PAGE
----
D.C. Mayor-elect Muriel Bowser may have had a wonderful time celebrating a hard-won and impressive election victory this week, but there will be no honeymoon.

The mayoral campaign suffered from an insufficient debate about the direction of the city. There can be no denying that the District faces significant challenges that demand swift and deliberate responses. In other words, it’s time to govern.

The homelessness crisis isn’t just a conversation centerpiece for public policy wonks. Rather, it’s the predictable result of operating for years without a viable housing strategy. Elected officials have not advanced a deliberate plan for helping low-income and working-class residents meet the District’s ever-escalating rents and rising home prices. Consequently, many people live on the edge, one month away from eviction.

Mayor Vincent C. Gray (D) recently released a proposal to shutter D.C. General again. When it was closed more than 15 years ago, D.C. General was arguably the worst medical facility in the city. Then, it was allowed to morph into an equally deplorable shelter for warehousing poor families. Now Gray and other elected officials want to dot the city’s landscape with mini-shelters.

A shelter by any other name — or size — is still a shelter. Bowser’s administration should reject that proposal. Properly dealing with the homelessness crisis requires a comprehensive, interlocking scheme that addresses unemployment, affordable housing, mental health and substance abuse. More important, however, the new mayor should gather residents in the public square for a serious conversation, raising these difficult questions: Should the city repeal or amend its homelessness law? As a practical operational and financial reality, can D.C. afford to take all comers?

“We’ve become a haven for people from all over the region,” said Ward 5’s Mark Jones, expressing the sentiments of other residents with whom I spoke. “We have to decide who should get housing first.”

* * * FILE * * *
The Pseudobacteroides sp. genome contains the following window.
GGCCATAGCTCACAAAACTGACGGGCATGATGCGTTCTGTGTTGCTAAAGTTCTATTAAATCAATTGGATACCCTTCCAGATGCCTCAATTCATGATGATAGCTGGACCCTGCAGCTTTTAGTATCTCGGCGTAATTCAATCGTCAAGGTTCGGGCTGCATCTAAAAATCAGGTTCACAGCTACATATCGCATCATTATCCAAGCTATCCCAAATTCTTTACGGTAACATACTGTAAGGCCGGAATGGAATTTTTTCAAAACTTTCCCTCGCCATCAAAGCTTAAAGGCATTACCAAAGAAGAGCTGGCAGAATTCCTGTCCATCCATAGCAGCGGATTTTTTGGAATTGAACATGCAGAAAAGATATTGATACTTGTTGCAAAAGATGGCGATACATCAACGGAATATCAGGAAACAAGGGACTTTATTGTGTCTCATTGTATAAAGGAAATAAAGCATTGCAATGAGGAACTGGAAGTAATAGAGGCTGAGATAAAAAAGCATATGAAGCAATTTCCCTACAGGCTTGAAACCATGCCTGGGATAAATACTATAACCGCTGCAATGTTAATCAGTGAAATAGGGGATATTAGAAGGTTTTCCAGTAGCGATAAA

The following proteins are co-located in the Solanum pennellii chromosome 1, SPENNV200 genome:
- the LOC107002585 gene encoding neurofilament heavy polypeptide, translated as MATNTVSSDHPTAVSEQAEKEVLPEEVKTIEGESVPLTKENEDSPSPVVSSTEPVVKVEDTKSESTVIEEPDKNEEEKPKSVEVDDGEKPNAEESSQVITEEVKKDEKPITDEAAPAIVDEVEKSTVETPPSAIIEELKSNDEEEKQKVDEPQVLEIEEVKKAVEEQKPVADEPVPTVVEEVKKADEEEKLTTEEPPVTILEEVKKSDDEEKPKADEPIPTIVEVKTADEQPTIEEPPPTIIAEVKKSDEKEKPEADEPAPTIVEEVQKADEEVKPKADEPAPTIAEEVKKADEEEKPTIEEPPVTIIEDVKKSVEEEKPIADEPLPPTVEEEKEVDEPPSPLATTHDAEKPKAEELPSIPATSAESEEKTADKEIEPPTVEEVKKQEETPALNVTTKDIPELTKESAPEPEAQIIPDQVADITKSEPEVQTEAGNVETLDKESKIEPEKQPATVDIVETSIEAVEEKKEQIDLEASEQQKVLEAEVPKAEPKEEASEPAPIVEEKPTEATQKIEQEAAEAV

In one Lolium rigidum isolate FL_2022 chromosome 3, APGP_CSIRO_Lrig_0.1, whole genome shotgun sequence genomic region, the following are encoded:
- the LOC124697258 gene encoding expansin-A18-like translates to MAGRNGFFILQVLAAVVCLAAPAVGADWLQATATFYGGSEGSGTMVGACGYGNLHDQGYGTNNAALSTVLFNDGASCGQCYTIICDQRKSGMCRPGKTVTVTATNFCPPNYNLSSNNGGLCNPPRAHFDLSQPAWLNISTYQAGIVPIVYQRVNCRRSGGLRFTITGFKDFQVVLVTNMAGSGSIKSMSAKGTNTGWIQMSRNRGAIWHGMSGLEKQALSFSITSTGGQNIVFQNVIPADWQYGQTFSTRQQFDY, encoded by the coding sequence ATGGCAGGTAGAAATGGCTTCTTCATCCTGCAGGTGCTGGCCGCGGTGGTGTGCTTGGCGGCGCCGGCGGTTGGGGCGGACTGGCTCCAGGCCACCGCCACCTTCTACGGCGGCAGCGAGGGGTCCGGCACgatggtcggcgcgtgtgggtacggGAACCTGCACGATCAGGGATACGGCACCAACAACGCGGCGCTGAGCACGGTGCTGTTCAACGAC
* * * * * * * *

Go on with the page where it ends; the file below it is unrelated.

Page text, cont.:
Speaking of evaluations, Bowser promised to reassess the new school boundary system Gray imposed. That’s a good thing. But isn’t it also time for a full and candid appraisal of the Education Reform Amendment Act?

A minor cult seemed to have developed over the past several months around D.C. Public Schools Chancellor Kaya Henderson. But as her predecessor, Michelle Rhee, often cautioned, this isn’t about the adults. It’s about the children — only the children.

“We have spent absolutely breathtaking amounts of money on this. It’s time for a come-to-Jesus moment,” said Peter MacPherson, a Ward 6 resident and education advocate. Taxpayers have paid more than $3 billion for the modernization of buildings and administrative and other operational costs for traditional and charter schools.

In about four years, more than $1 million has been spent just on Henderson’s salary, benefits, pension and other perks, according to government documents. Should the chancellor’s performance evaluation be publicly released?

Despite those public education expenditures, the District has one of the widest achievement gaps in the country . “We’re not making progress with African American and Latino boys,” said Jones, a member of the State Board of Education. “I don’t think anyone has paid close attention other than to offer platitudes.”

“We need to drill down,” Jones added.

Economic development also requires a deeper dive. The District seems to have no targeted development plan or agenda that directs and commits the government, as former Montgomery County executive Doug Duncan did with downtown Silver Spring.

Some District officials might cite Nationals Park and the Southwest Waterfront to dispute these criticisms. Even there, the city mostly has left economic development to the whims of developers. That has meant Ward 8 doesn’t have a white-tablecloth, sit-down restaurant. Georgia Avenue continues to suffer the absence of upscale retail despite a sizable middle class in Ward 4.

Naturally, the mayor-elect alone can’t forge a new and prosperous direction for the city. Others are needed, including a new city administrator and a deputy mayor for planning and economic development. For city administrator, some have suggested George S. Hawkins, the general manager of DC Water, or former city administrator Michael C. Rogers. Milton Bailey, a senior executive at the Department of Housing and Community Development, has been suggested as a good pick to run economic development. All three have impressive records of service.

But whomever Bowser appoints to the cabinet, let’s hope cronyism and nepotism won’t overwhelm the selection of qualified professionals. If so, it would be business as usual, and you can bet the District’s pressing problems will remain unsolved.